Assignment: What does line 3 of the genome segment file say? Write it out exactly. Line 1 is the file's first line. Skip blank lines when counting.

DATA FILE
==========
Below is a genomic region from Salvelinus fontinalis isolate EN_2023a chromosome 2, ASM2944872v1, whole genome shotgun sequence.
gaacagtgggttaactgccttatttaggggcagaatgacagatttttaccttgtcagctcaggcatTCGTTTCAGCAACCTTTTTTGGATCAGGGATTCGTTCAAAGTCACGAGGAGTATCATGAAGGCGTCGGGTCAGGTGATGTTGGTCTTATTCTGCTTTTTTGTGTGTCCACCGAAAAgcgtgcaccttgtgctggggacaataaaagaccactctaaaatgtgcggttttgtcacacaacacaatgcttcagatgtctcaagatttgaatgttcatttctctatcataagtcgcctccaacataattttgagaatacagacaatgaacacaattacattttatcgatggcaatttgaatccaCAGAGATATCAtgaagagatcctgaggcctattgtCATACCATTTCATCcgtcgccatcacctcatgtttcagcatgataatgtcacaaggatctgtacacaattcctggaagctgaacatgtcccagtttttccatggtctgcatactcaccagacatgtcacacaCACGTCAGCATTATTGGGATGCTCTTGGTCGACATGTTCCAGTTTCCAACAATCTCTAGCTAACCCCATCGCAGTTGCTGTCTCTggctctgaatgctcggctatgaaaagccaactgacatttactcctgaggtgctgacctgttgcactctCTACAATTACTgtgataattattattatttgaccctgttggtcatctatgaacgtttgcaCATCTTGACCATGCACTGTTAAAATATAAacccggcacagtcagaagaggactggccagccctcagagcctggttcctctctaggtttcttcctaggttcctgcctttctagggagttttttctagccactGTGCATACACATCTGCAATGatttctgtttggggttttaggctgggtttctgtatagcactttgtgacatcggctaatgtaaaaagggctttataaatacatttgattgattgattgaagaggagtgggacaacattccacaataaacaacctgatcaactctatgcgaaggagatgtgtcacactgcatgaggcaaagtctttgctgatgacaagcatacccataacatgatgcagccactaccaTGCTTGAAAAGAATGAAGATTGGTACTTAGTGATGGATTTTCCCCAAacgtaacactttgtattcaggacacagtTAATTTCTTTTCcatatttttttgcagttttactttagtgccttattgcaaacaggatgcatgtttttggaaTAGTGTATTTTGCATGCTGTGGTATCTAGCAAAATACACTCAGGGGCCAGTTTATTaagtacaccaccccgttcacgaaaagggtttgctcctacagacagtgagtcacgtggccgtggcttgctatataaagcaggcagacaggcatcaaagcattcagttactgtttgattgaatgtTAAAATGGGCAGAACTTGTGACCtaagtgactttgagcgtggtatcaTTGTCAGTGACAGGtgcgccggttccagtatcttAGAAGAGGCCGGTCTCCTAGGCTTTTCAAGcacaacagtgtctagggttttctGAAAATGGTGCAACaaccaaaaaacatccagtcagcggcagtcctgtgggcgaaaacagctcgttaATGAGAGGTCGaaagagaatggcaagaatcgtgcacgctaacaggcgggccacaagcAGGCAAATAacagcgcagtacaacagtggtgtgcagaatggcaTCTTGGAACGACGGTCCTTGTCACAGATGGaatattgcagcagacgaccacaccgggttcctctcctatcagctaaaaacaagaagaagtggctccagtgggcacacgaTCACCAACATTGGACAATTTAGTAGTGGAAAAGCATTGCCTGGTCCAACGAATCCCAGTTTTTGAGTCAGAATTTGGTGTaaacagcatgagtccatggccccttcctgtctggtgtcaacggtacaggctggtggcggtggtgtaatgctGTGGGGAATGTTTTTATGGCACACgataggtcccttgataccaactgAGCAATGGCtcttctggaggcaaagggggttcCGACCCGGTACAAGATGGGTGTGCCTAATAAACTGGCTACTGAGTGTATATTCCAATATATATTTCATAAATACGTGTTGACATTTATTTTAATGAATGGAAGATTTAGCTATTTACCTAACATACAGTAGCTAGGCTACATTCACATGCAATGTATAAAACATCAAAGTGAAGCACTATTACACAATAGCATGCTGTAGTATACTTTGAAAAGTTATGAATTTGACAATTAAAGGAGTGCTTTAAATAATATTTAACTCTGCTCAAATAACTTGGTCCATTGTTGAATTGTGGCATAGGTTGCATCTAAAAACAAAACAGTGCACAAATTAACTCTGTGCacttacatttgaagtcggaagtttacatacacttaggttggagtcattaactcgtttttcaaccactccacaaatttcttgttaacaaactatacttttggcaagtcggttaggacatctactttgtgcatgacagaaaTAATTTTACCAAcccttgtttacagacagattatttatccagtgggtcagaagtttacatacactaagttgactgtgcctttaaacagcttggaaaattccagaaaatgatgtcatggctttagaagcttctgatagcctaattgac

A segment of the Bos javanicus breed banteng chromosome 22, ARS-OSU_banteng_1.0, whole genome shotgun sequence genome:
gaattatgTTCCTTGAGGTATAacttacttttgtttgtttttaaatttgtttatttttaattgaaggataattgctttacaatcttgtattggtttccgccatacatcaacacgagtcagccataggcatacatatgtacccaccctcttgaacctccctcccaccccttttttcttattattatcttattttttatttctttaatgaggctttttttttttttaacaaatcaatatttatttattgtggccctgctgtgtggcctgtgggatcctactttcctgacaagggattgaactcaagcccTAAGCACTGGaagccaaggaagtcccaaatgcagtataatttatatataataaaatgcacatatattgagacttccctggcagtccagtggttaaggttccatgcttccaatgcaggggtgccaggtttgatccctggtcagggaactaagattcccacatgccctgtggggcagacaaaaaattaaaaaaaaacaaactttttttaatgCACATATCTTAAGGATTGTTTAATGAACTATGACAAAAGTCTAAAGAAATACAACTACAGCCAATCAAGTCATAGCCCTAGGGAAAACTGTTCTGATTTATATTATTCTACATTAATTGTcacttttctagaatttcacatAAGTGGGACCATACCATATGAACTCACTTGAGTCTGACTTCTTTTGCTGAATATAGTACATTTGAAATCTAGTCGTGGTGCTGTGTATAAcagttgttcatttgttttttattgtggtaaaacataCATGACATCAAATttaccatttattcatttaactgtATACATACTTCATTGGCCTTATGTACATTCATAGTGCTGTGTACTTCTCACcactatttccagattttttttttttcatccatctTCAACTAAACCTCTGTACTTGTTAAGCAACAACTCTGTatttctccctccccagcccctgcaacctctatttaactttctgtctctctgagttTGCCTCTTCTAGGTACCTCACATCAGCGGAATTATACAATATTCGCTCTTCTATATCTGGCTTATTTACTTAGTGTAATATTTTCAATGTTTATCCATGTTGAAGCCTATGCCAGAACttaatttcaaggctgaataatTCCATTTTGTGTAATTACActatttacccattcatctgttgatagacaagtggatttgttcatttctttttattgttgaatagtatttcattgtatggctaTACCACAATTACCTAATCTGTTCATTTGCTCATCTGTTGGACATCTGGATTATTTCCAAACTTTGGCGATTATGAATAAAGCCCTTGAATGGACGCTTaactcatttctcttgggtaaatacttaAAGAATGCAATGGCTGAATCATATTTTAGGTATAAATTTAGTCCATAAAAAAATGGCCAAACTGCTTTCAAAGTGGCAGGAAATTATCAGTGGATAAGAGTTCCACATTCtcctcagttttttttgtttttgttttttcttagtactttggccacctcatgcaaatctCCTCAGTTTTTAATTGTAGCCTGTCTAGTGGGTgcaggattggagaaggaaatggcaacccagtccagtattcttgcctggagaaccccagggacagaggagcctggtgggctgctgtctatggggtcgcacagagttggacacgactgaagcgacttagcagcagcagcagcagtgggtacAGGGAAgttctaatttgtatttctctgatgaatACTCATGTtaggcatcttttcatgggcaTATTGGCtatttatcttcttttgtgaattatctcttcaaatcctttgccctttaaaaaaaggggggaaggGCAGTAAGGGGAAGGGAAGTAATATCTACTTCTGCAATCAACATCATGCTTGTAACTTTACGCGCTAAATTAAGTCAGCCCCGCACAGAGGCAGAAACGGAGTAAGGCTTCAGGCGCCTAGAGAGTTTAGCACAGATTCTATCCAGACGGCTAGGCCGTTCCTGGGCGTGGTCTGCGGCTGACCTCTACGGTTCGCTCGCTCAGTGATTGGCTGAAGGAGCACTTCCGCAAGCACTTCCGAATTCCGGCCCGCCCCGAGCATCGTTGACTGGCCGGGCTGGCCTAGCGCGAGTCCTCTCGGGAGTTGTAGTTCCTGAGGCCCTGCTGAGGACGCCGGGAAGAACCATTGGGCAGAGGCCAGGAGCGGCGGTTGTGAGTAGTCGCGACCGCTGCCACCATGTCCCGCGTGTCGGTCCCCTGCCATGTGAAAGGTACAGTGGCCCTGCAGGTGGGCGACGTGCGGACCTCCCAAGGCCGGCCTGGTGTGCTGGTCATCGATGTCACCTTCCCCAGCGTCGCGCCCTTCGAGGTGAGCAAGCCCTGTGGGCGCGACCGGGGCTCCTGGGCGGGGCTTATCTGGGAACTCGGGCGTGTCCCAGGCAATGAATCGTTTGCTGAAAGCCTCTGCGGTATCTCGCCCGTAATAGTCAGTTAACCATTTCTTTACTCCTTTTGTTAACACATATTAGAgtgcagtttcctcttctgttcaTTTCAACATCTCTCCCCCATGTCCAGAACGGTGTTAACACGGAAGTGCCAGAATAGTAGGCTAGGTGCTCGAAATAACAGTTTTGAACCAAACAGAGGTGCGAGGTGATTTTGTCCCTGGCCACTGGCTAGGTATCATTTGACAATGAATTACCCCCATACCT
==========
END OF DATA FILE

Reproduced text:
A segment of the Bos javanicus breed banteng chromosome 22, ARS-OSU_banteng_1.0, whole genome shotgun sequence genome: